I am excited to have Beth here today to tell us a little about her new book and about the life of a ghost.
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If you died, could you live with your regrets?
When Kendra’s mother drags her to a creepy Paris cemetery for work, the last person Kendra expects to see is Amber, her best friend who moved away three years earlier. Amber helped Kendra through a dark time, and Amber’s departure was just one more loss for Kendra. Amber was Kendra’s confidante but it turns out Amber failed to share her biggest secret: she was dead.
Amber never planned to disclose her true identity to Kendra, but a boy’s life is at stake. Amber is suddenly unable to connect with troubled kids and she needs Kendra to console Pierrot, a despondent boy who holds the answers to the suspicious death of his brother, Loic. Although Loic needs closure to cross over, the truth about his death might impact everyone’s future, including Kendra’s, since she has fallen for Pierrot, the mysterious boy and murder suspect.
But dead or alive, there is no going back…
Getting a Life, Even If You’re Dead is on sale for only $0.99 until March 1!
About the Author:
When Beth isn’t traveling for her job as an event planner, or tracing her ancestry roots through Ireland, she’s at home in Wisconsin working on her next novel. She enjoys bouncing ideas off her husband Mark, and her cats Quigley, Frankie, and Sammy.
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If I Were a Ghost, Living in Paris…
In my book, Getting a Life, Even If You’re Dead, Loic attempts to solve the mystery behind his death. The fact that he is dead makes it easy for him to access the crime scene and evidence. Of course if I were a ghost, I would secretly help the police solve crimes, along with other worthwhile endeavors. But like Loic, who copes with his death by playing pranks and haunting people, I’d also want to have a bit of fun. Here are the top five things I would do as a ghost living in Paris.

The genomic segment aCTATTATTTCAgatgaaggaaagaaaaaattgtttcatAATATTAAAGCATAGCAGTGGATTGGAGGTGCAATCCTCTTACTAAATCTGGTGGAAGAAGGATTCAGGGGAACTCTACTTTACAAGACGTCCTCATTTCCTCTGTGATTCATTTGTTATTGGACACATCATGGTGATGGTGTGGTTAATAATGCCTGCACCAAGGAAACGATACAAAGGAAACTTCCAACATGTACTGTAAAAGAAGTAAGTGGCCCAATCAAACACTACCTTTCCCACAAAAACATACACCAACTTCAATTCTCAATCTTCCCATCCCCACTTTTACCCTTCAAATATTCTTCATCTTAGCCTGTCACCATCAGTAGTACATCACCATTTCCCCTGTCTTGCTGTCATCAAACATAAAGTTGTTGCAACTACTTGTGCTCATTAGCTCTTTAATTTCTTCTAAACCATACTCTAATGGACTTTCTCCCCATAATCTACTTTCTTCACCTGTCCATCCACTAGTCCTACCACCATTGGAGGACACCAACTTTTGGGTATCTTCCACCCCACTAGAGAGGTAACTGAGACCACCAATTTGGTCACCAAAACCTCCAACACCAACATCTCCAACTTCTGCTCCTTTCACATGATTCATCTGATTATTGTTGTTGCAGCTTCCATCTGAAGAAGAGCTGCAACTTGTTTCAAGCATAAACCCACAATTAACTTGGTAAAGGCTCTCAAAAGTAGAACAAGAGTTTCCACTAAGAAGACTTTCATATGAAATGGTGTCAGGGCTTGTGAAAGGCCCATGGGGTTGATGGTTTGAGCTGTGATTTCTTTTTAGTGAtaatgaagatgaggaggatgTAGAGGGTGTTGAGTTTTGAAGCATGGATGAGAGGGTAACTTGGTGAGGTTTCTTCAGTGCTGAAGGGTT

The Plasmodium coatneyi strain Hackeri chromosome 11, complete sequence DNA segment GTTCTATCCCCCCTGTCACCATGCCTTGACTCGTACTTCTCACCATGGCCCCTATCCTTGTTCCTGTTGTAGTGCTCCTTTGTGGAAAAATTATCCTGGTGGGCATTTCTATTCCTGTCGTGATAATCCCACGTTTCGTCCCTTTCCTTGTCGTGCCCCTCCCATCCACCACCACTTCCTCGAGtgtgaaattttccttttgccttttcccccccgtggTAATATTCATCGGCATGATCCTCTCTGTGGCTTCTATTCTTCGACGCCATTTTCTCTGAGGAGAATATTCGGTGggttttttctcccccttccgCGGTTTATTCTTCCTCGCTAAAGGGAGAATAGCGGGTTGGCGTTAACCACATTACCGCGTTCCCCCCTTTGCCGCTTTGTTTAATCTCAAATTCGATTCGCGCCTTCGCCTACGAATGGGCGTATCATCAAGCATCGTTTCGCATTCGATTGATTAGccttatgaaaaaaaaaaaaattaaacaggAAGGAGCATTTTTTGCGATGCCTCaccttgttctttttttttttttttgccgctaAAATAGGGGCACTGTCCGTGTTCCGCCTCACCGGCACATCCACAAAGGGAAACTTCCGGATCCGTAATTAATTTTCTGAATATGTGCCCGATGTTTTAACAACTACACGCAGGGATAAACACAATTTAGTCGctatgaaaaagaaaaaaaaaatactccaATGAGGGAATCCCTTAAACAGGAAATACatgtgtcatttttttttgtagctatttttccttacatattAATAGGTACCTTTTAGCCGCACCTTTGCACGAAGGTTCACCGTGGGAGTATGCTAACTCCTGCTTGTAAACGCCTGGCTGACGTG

1) Research books. As a ghost, I would still be writing books. I would have carte blanche access to everything I would need to conduct research. If I wrote a book about a Parisian chef, voila, I could pop into the famous Maxim’s restaurant and shadow a chef for a week. For a book about haute couture in Paris, I could strut down a catwalk and hang out at photo shoots with super models. And I could get the scoop at police stations and pen the best crime novel ever.
2) Admire the Mona Lisa up close. The first time I saw the Mona Lisa at the Louvre in Paris, I couldn’t believe how small the painting is for being the most famous painting in history. At that time, I was fortunate that I could walk right up to the painting and study every speck of paint and fine line. Now, she’s enclosed in bullet-proof glass and a wooden barrier prohibits you from getting within five feet of her.
3) Visit tourist attractions after closing time. Not only would I visit the Mona Lisa, but all the museums after they closed to avoid the overwhelming crowds. During the summer, the lines for the Eiffel Tower are daunting. You have to fight throngs of tourists to catch a glimpse of the city. I would stand at the top of the Eiffel Tower, gazing out at the boats along the Seine and Sacré Coeur Basilica in the distance, my only companion the faint sounds of the city below.
4) Sleep in a different bed every night. Even though as a ghost I probably wouldn’t need to sleep, I would stay somewhere different every night. After all, I could finally afford to live in Paris. I would spend one night in Marie Antoinette’s bedroom at the Palace of Versailles. Another night at the prestigious Hotel Ritz, where I would stay in the Hemingway Suite, named after the famous writer who resided there for years. And I would have no problem finding spots the other 363 days of the year.
5) Shop till I dropped. I would hit all the haute couture shops and try on Chanel gowns. Then I’d be off to Cartier for some jewels. Of course I would return them all in a timely manner, after I sashayed down the steps of the Louvre in a red gown, like Audrey Hepburn did in Funny Face.